Family,  Food

How to make sloe gin

It’s that time of year where the berries are starting to flush deep reds and purples ready for picking. My absolute favourite thing to do and something that has turned into my little tradition is to make various foraged berry gins, vodkas and whiskeys. The most famous one must be good old sloe gin. In this post I will show you how to make sloe gin.

Getting the sloes

It can be a little a little tricky to find the ripe, deep purple sloes unless you have a patch in your local area that has a few sloe bushes. All I can say is look for the long thorns in the spring and white flowers in early summer; the sloes or Blackthorn bushes will be easier to spot amongst others when looking for the 2cm (ish) spike on the stems. Where I live there are quite a few bushes so I’m lucky really. Sloes are from the wild plum family the same as Damsons or bullaces and if you find some you tend to find lots! You can always freeze the sloes If you find an abundance as they keep really well, I’ve used last years sloes straight from the freezer and it works just as well!

Sloe preparation

When I was little I remember someone telling my Dad how to make sloe gin and the most important things to remember were to wait till after the first frost and to mark a cross on each sloe before it goes into the gin.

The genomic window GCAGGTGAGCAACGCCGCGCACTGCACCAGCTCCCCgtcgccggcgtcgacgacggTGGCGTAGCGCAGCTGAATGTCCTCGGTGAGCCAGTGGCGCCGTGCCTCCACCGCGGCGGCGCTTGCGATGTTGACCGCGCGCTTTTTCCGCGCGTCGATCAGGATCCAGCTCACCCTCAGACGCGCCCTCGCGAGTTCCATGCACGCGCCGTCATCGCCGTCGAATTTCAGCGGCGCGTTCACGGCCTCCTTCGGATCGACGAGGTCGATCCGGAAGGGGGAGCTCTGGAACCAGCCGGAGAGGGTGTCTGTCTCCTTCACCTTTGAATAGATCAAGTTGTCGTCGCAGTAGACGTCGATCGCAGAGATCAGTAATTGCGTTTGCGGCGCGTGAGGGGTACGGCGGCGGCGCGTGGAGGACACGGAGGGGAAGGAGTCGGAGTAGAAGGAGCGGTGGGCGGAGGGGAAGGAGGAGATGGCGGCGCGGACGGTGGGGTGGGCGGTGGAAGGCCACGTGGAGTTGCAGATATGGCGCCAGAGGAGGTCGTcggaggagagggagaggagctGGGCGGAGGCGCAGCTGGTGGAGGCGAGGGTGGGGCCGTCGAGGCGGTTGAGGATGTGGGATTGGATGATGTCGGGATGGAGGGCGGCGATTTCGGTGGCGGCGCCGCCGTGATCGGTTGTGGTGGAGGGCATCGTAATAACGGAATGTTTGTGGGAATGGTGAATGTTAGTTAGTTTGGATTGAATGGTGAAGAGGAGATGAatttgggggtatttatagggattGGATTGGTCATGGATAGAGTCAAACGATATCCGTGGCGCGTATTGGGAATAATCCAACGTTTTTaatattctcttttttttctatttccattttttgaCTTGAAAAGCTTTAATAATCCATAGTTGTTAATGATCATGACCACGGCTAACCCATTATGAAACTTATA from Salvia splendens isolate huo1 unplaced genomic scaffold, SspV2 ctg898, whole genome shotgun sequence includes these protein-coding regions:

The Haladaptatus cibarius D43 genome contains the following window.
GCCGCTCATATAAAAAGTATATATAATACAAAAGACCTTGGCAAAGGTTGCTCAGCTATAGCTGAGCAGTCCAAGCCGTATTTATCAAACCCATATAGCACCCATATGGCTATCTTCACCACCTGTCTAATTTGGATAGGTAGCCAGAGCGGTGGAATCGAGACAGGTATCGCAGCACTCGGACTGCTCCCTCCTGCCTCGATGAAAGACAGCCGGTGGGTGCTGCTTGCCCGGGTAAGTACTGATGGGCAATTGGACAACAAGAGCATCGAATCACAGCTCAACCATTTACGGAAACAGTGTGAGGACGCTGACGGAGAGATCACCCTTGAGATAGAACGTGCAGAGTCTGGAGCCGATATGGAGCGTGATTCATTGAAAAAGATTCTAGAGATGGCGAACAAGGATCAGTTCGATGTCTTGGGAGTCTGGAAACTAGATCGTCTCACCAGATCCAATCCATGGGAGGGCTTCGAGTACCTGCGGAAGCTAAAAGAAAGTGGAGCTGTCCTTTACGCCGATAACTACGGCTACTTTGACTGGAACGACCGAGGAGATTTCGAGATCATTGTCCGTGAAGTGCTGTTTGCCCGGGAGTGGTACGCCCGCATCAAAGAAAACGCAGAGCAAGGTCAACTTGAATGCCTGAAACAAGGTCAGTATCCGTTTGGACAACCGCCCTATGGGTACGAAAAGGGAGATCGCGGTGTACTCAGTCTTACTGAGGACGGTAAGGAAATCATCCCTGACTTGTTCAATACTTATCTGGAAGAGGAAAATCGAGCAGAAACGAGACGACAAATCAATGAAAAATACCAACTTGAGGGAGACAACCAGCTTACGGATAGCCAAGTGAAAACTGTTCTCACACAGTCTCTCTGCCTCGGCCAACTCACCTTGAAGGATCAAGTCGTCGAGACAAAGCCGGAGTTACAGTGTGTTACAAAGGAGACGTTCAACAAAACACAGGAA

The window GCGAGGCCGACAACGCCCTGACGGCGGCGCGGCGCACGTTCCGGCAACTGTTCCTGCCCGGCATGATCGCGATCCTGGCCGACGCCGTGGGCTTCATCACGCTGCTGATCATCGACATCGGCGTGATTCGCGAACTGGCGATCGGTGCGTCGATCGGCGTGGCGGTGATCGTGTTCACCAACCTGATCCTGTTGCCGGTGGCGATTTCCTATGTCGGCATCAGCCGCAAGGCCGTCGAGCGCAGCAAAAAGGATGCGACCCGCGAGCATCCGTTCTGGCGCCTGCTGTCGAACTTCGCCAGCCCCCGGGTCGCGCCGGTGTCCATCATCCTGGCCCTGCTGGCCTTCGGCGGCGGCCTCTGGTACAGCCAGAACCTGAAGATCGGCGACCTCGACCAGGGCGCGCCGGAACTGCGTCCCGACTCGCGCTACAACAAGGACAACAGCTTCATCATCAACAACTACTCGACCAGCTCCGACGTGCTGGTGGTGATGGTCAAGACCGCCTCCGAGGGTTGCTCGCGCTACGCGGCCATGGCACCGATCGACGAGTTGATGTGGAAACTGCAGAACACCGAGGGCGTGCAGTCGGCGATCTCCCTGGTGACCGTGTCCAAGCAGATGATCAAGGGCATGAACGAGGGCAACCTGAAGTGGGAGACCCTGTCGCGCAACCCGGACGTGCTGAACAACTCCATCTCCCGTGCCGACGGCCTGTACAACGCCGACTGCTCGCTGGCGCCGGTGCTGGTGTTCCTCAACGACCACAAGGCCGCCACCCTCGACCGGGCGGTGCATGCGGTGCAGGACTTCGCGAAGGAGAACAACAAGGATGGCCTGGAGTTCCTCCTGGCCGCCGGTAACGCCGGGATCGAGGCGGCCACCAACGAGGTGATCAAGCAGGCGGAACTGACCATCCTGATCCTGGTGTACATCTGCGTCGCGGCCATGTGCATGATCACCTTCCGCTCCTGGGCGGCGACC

I can hand on heart say I have done this once and it makes no difference to the end result, I never wait for the frost (the birds will eat them by then) and I never cross the skins. They breakdown in the gin regardless. If you really want this effect you can bung them in the freezer and defrost – this imitates the first frost and bursts the skins! This is meant to make for a sweeter gin but sugar is being added anyway so I don’t see the need.

All I tend to do is give them a rinse and pat dry

How to make sloe gin

So my method is pretty laid back, I don’t do any measuring, it’s all by eye and always tastes fab.

I half fill a clean glass container with sloes. I cover these with sugar and I top up to the top of the container with gin (or choosen alcohol)

That’s it. No measuring or weighing. Any glass container. Leave in a cupboard until Christmas and agitate once a week to dissolve the sugar and move the berries.

The longer it’s left the better it will taste but it’s ready to go after about 3 months.

You can add almonds for a twist on flavour or even vanilla. Experiment!

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